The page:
Health reform will lower costs for people with disabilities by rewarding quality and cutting waste, two guiding principles for this entire effort.
By expanding health insurance to all Americans and providing premium assistance to make it affordable, health insurance reform will significantly increase access to a choice of health insurance plans for individuals with disabilities. This will enable individuals who are employed to keep their jobs rather than giving up employment in order to receive Medicaid benefits.
People with disabilities are less likely to receive preventive care and are more likely to be diagnosed with screenable cancers at a later stage. By ensuring that all Americans have access to preventive care and investing in public health, health reform will work to create a system that prevents illness and disease instead of just treating it when it’s too late.
In addition, health reform will include the CLASS Act - a new voluntary, long-term care services insurance program. Under the program, individuals will pay a premium, and in exchange, the program will provide a lifetime cash benefit that offers seniors and people with disabilities some protection against the costs of paying for long-term supports and services. The program also helps individuals obtain services and supports that will enable them to remain in their homes and communities. The CLASS Act is not comprehensive long-term care reform, but it represents a helpful step that provides individuals with a viable mechanism for insuring against the risk of needing long-term services that broadens the resources for financing long-term services to lessen the reliance on Medicaid.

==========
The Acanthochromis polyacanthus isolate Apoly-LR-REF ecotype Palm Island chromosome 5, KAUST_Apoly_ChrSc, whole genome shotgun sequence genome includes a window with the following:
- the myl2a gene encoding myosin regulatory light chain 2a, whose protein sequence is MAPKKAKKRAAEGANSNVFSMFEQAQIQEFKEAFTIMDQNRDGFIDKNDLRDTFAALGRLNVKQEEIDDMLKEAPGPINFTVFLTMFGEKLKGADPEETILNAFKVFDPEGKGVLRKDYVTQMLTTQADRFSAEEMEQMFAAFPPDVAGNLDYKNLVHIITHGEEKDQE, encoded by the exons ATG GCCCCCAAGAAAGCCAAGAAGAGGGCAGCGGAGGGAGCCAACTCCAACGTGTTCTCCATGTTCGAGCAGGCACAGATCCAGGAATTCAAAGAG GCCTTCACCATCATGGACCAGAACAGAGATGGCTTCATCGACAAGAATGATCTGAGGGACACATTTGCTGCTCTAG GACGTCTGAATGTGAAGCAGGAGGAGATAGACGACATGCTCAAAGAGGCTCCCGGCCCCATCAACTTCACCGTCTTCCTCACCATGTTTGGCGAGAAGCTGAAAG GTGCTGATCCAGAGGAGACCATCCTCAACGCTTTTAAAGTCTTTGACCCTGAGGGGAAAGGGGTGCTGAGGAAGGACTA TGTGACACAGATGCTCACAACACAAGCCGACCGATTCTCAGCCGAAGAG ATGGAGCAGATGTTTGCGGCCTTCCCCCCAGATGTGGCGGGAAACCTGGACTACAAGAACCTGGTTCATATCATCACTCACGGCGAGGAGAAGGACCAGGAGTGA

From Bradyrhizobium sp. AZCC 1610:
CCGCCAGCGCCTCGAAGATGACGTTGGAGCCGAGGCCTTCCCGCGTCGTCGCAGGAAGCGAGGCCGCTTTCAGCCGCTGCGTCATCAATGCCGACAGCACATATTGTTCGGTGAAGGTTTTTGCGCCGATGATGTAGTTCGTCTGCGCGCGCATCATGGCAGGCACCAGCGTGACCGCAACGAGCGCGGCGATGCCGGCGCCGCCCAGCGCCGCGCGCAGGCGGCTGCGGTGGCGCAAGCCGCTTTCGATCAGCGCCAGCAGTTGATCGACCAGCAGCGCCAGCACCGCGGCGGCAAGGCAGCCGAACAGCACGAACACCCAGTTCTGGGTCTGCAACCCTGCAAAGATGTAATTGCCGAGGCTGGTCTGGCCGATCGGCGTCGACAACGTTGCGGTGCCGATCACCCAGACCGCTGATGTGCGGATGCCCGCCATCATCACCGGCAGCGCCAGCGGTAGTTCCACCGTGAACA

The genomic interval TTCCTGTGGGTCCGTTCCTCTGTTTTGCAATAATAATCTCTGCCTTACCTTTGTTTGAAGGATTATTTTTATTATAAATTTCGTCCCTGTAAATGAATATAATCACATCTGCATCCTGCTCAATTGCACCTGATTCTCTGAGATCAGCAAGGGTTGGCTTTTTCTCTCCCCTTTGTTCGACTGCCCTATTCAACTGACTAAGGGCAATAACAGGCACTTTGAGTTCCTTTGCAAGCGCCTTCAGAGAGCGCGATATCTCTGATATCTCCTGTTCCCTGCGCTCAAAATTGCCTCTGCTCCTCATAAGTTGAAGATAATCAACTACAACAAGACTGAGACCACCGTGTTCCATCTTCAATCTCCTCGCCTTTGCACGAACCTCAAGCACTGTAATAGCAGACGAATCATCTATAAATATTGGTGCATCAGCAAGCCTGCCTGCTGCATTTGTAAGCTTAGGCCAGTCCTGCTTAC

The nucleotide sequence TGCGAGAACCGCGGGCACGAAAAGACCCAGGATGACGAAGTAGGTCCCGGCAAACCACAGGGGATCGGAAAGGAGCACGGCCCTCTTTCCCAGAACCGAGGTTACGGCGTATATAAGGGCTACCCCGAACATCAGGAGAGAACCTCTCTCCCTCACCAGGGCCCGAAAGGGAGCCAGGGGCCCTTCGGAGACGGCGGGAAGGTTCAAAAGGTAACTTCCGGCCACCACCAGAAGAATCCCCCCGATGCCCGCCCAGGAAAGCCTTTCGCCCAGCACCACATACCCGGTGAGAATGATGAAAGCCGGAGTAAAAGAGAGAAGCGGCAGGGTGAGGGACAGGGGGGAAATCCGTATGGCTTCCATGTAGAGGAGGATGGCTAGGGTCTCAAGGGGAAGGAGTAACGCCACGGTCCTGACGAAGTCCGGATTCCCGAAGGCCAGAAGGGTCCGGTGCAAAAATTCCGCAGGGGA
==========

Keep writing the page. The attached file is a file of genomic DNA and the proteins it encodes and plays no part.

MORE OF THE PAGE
Question #2: This is a question that we didn’t get to, but really we just can’t answer enough because of how much misinformation has been out there about it:
"How will the health insurance reform affect costs and coverages for seniors who currently already have Medicare? Will they have to pay more taxes in the future? Many solely depend on their social security retirement income, what impact does it have on seniors?"